Portland & San Diego Cuppings
Free Public Cuppings
Coava's Public Coffee Cuppings
We hold free public coffee cuppings in Portland & San Diego.
Portland: Monday - Saturday @1pm at the Public Brew Bar & Roastery.
San Diego: Wednesday's @11am at our downtown San Diego cafe.
**Please note our cuppings are closed due to COVID. Please check back for updates**
A coffee cupping, sometimes called a tasting, is the practice of observing the tastes and aromas of brewed coffee. Our cuppings are facilitated events which will guide you through tasting a curated selection of Coava's small batch, single origin specialty coffees. You'll learn how to taste coffee with respect to sweetness, acidity, mouthfeel, and aftertaste.
Coava's complimentary coffee cuppings last approximately 30-45 minutes, depending on number of attendees. It's an exciting way for you learn about coffee, meet fellow coffee lovers, and sample our rotating seasonal menu of coffees.
Our coffee cupping events are free of charge and attendees will receive a 10% discount on bagged coffee, merchandise, & brew gear on the day of the cupping. People of all skill levels are welcome to join. Come have fun and learn something new!
If you're interested in a private coffee cupping event, please contact us to learn more about pricing and availability.
What is a Coffee Cupping?
Cupping coffee is a process for tasting and evaluating coffees with set guidelines and steps. Each time a coffee cupping is done, variables such as the amount of coffee, grind size, water temperature, etc. are unchanged. We even use the same cups for each coffee which helps to ensure that the same amount of water is being added and the cup itself has the same level of heat retention. The only variable we are changing is the coffee itself.
The Purpose of a Coffee Cupping
Coffee cuppings allow us to consistently and objectively taste and conduct quality control for all of our coffees on a regular basis. Please note that this is not a method for brewing a cup of coffee to drink and enjoy. Coffee cupping is more extensive than simply drinking a brewed cup of coffee as cupping focuses not only on the taste of the coffee, but also the aroma, mouthfeel, and aftertaste. Cupping coffee allows you to engage both sensory systems of taste and smell.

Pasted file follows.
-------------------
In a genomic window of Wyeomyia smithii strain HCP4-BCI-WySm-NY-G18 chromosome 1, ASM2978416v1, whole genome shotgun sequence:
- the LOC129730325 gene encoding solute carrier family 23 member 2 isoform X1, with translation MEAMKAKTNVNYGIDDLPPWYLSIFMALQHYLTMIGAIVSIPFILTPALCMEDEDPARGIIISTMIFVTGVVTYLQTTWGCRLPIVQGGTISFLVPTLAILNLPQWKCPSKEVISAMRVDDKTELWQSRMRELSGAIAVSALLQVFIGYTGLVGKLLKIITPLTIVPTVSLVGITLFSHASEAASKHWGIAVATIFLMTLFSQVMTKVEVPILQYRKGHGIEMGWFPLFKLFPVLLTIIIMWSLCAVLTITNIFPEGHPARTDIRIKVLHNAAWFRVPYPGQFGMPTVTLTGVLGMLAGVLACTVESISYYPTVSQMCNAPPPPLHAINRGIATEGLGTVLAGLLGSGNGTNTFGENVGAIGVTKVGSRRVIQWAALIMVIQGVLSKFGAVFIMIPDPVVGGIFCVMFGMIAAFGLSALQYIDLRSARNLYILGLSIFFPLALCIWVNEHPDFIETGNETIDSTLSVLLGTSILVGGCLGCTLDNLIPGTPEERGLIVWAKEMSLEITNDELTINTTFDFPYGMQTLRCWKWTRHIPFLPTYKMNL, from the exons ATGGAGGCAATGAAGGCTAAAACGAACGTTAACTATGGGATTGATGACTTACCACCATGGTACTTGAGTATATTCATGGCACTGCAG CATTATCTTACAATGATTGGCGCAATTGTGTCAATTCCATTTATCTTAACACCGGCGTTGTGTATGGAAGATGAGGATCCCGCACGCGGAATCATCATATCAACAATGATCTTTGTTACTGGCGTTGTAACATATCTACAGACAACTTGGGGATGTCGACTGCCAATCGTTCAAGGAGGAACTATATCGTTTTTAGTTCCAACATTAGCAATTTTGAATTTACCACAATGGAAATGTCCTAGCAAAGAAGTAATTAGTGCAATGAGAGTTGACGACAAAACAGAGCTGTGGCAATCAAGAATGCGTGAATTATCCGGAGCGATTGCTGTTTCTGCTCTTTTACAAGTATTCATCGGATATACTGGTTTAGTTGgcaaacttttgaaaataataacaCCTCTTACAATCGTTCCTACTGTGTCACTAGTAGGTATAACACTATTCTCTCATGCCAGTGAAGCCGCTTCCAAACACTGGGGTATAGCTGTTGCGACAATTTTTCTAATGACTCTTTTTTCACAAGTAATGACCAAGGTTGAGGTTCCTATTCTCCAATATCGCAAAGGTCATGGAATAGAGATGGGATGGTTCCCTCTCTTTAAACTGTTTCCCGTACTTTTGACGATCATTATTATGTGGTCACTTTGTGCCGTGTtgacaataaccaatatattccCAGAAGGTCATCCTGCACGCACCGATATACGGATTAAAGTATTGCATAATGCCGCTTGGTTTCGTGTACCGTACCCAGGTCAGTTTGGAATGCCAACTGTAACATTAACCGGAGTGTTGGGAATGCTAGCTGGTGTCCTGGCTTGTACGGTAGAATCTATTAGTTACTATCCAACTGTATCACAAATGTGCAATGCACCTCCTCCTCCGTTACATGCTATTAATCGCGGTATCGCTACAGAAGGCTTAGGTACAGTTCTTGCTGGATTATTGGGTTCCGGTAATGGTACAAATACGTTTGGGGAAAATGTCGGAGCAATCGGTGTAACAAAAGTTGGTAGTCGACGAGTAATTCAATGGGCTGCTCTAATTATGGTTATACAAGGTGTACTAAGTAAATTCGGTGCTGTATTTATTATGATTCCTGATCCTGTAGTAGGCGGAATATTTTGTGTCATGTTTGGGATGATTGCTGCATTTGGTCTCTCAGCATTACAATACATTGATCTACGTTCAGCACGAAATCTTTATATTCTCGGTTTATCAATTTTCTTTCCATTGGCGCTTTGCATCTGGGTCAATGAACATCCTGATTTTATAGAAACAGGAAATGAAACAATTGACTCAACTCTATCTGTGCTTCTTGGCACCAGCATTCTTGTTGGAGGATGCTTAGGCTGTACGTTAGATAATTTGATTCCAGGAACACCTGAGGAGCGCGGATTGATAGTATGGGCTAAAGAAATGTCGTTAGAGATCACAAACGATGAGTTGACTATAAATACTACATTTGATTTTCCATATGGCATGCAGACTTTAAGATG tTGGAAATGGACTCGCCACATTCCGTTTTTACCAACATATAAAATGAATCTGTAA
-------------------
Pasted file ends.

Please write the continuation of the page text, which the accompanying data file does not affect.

Cupping coffee is a great start to learning how to more intentionally taste coffee and develop your palate for tasting and identifying flavors. Coffee cupping, truly tasting coffee, is something that must be learned and developed with time and practice. Coava's complimentary daily coffee cuppings will teach you the exact methodology we use to ensure the highest level of quality control in our own coffee roasting program.
Coffee Cupping: Aroma
The first three passes focus on the aroma of the coffee at different stages. Each pass will have different stage aromas and volatiles present.
The very first pass is smelling the freshly ground coffee before the water is added.
For the second pass, the grounds are smelled again, but hot water (~205 ℉) is added so the extraction process begins.
The final pass that focuses on aroma occurs at the 4 minute mark. It is called “breaking”. Once the hot water is added, there is a layer on the surface that forms. A cupping spoon is used to “break” that layer and a burst of aroma is released. You should be very close to the surface of the coffee before you start to “break” so as soon as that burst of aroma released, you can smell all of it. On the back of the spoon, there are oils that can also be smelled. Once a coffee has been “broken” it cannot be broken again.
Coffee Cupping: Tasting